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Can a NRP give up their rights/responsibilities to a child if the RP agrees?

(9 Posts)
RoonilWazlibWuvsHermyown Mon 09-Sep-13 11:39:14

Thank you lostdad! That was very helpful smile much appreciated because that's helped me understand it all a lot better than before smile

lostdad Mon 09-Sep-13 10:49:13

There's no link with PR and maintenance. That said - a father not on the birth certificate and denying paternity won't be compelled to pay maintenance until it has been established - at which point his case for PR is strengthened (I've helped both mums and dads in this situation).

Technically there is nothing to stop someone who has removed PR reapplying for it at a later date but they wouldn't be doing themselves any the favour - they would have to convince the court that while having their PR removed was in the child's best interests in the past, it isn't now.

Remember - someone who holds PR but has no involvement isn't going to make much of a difference on a day-to-day basis for the RP.

When you say `legal guardian' - do you mean a `holder of PR'? If yes - in the situation you mention there would be nothing to stop your ex making an application for residence of your child on the advent of your death, removing them from your partner but as always he'd have to argue that making a change of residence is in the best interests of the child.

To sum up though...if he gave up PR he is an idiot.

RoonilWazlibWuvsHermyown Sun 08-Sep-13 11:13:21

Thanks, lostdad. Lots of info there smile I think I've confused myself now though. I thought if the PR was given up, the responsibility to pay would also be given up but that's seperate issues? Do you know whether a person can get PR back again after they've given it up? For example, if my dd's father did choose to give up his PR and I agreed with him so it was allowed, could he then apply for it back if I died and take dd from the person I'd requested to be her legal guardian?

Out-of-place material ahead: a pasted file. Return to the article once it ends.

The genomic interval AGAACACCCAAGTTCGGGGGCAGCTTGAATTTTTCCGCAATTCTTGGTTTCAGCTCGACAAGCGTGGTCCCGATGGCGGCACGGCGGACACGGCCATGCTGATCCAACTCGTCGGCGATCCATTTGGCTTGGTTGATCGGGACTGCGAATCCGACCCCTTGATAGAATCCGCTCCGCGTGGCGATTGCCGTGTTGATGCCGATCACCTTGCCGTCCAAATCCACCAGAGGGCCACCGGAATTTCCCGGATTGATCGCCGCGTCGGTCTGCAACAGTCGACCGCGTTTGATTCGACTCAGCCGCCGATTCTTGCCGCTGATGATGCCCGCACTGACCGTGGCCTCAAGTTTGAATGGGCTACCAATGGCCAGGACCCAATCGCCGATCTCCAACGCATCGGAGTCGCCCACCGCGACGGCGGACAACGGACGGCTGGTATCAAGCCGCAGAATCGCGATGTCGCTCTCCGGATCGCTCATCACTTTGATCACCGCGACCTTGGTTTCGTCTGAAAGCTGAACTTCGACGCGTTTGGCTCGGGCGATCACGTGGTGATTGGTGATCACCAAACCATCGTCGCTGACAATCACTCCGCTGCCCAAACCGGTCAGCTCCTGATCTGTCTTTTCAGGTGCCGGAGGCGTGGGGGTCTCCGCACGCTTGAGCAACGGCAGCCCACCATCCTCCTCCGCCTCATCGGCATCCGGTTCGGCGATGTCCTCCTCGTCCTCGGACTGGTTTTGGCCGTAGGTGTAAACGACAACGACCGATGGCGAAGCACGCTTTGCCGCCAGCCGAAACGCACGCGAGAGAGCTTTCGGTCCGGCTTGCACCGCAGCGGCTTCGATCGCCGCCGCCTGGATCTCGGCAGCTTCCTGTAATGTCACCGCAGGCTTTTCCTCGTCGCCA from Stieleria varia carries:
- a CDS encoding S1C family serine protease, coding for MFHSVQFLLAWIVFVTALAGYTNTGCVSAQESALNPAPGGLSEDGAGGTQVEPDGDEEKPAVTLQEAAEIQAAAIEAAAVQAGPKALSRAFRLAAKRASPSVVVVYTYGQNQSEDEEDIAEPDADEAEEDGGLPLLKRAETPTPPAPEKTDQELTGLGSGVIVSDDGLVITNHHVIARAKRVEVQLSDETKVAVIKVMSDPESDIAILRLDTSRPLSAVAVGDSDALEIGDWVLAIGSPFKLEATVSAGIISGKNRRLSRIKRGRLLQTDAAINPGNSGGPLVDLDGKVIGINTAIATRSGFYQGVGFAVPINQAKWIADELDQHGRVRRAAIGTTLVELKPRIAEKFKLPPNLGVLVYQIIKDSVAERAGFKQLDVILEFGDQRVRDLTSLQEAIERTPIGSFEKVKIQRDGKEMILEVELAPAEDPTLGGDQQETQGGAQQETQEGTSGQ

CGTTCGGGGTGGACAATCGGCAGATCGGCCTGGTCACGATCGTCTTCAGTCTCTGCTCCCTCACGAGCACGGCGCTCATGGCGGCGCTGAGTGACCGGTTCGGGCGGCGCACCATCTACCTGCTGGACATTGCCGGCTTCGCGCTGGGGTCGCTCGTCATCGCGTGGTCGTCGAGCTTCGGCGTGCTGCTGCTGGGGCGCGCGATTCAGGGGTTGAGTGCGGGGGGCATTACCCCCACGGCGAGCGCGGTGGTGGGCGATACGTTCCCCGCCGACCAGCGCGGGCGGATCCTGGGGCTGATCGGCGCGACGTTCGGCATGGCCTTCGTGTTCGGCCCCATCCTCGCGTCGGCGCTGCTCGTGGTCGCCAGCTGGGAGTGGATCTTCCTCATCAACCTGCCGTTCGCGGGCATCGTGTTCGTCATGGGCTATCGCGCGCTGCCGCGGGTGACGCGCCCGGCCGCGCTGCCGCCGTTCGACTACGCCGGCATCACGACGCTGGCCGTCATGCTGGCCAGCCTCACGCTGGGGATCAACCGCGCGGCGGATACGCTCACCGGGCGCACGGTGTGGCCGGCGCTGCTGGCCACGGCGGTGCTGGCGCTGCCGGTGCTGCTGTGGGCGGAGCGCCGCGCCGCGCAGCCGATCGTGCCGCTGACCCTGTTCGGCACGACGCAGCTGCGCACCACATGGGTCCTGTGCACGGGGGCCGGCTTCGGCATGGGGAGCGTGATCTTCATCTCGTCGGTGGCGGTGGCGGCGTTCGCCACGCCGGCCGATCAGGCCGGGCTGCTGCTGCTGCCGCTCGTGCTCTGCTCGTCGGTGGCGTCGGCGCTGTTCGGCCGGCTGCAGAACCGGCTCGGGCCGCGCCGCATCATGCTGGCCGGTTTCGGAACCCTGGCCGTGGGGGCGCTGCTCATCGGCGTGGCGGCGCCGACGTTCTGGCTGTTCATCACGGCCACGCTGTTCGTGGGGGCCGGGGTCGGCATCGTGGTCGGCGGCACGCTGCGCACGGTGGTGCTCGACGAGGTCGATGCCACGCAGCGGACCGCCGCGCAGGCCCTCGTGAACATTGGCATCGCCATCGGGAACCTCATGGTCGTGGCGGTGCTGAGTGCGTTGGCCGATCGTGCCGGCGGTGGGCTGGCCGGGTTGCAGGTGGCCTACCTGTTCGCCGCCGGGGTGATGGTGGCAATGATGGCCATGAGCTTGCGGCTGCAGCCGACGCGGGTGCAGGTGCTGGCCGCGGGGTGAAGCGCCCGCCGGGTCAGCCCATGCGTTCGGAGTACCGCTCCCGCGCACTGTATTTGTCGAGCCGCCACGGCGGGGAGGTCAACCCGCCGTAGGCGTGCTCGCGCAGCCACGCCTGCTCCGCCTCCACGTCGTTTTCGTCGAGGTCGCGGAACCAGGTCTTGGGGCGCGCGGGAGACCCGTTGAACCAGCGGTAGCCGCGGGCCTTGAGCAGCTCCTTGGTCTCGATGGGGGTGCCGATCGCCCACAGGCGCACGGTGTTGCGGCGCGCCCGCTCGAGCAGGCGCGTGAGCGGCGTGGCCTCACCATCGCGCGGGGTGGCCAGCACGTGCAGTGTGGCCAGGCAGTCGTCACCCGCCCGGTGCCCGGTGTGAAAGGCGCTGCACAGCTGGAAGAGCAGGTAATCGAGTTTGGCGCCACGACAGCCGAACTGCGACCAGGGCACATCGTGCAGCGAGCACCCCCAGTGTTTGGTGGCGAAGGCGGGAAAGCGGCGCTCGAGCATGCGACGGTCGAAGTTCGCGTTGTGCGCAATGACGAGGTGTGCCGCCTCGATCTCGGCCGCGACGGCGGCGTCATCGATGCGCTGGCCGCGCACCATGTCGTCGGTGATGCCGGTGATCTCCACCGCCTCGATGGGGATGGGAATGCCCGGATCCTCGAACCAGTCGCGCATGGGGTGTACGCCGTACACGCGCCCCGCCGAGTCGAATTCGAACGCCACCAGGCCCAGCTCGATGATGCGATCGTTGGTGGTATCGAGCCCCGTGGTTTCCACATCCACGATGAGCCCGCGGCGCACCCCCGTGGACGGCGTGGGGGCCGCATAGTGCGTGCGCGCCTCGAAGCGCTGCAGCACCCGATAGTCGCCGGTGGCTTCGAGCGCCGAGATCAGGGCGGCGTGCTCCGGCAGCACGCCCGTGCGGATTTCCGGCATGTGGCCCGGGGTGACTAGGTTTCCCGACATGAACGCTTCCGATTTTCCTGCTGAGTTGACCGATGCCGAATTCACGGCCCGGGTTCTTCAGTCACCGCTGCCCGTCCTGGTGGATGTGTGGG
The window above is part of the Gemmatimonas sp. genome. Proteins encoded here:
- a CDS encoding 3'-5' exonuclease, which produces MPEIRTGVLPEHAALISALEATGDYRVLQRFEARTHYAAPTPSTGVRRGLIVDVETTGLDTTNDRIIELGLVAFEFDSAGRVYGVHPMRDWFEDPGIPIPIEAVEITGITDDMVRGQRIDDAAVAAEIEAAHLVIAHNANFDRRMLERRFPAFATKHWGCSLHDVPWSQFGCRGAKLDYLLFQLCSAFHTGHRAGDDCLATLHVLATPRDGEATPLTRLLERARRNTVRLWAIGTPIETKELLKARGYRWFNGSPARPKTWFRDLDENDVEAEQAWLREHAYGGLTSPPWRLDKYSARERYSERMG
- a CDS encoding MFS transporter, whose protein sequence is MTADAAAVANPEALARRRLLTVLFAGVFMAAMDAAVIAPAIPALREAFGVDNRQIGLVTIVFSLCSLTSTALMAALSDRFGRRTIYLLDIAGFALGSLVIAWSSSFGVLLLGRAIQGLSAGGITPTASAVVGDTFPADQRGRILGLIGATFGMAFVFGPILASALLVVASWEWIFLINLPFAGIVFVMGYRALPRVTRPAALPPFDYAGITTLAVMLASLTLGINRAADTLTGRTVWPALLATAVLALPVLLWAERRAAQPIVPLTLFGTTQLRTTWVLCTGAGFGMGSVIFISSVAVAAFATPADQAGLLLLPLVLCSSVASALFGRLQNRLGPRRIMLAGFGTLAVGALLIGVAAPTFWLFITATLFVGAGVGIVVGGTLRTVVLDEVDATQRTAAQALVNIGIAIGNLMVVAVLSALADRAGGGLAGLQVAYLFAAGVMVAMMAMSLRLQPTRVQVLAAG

lostdad Sun 08-Sep-13 10:33:16

If you mean Parental Responsibility - a holder of this can make an application to the court to have it removed. Or a holder of PR can ask someone else to have it removed. Or a holder of PR can ask for someone else to have it. Or all holders of PR for a particular child agree someone else should have it.

As always they will have to demonstrate that making orders to this affect are in the best interests of the child.

None of this has no bearing on maintenance however - so a hypothetical feckless parent hoping to escape paying by giving up PR wouldn't get anywhere. There is no link in law between contact/residence and maintenance either.

RoonilWazlibWuvsHermyown Sun 08-Sep-13 00:12:00

Thank you for the replies smile

Cestlavie, I did wonder if that's how it worked! Its so scary to think thought that this man, who doesn't bother at all with his child other than financially, could, through the courts, end up with her if they were swayed that way. In the ideal scenario, she would go to live with my parents but I know he would fight it on principle and then palm her off on his sister (who she has met twice).

Nacho, I'm doubting myself now but I was hoping it was possible because thats what people must do when stepparents adopt. Not that there is a stepparent in this scenario so maybe that's the reason they are allowed.

Sandiy, if it was informal it wouldn't change anything legally which is what would be best I think, to have it all official. That's why I was hoping it would be possible.

sandiy Sat 07-Sep-13 23:36:19

I'm not certain that that's possible.Even if it is I very much doubt that its water tight.I should imagine if it were feckless parents up and down the county would be palming off children all the time.Also what about the child I think they have rights of their own to have contact and support from both parents no matter how useless.Finaly the maintence thing I think biological parents have a legal responsibility to provide for their off spring financially even if it's only a couple of pounds a month.I guess you could by pass that but still very tricky IMHO much better to informally agree and not involve courts if you feel that strongly.Adoption is different as the child becomes the responsibility of the state and all needs etc have to be identified and met prior to adoption hence the time frame.I can see the attraction though I really can.

NachoAddict Sat 07-Sep-13 22:15:46

I didn't think t was possible to just give up your responsibilities to a child but thnking about it, i guess that is what happens when a child is adopted.

cestlavielife Sat 07-Sep-13 22:11:41

Rp can name a legal guardian. And can name the person child should go live with.
If the N r p at that pont contests then courts would decide if child should go live with the n r p . In the child s best interests.

RoonilWazlibWuvsHermyown Sat 07-Sep-13 20:59:33

I've tried googling and most of what I find was a parent trying to take the responsibilities and rights away from the other parent so I'm hoping someone on here knows, can a NRP give up their legal rights and responsibilities to a child if both parents agree that its for the best? I mean, completely so the NRP doesn't pay maintenance and no longer has a say in any life decisions of the child including what happens to the child if the RP should die. Or, even with the rights and responsibilities given up, would the NRP still be considered the first choice for the child to live with if the RP died?

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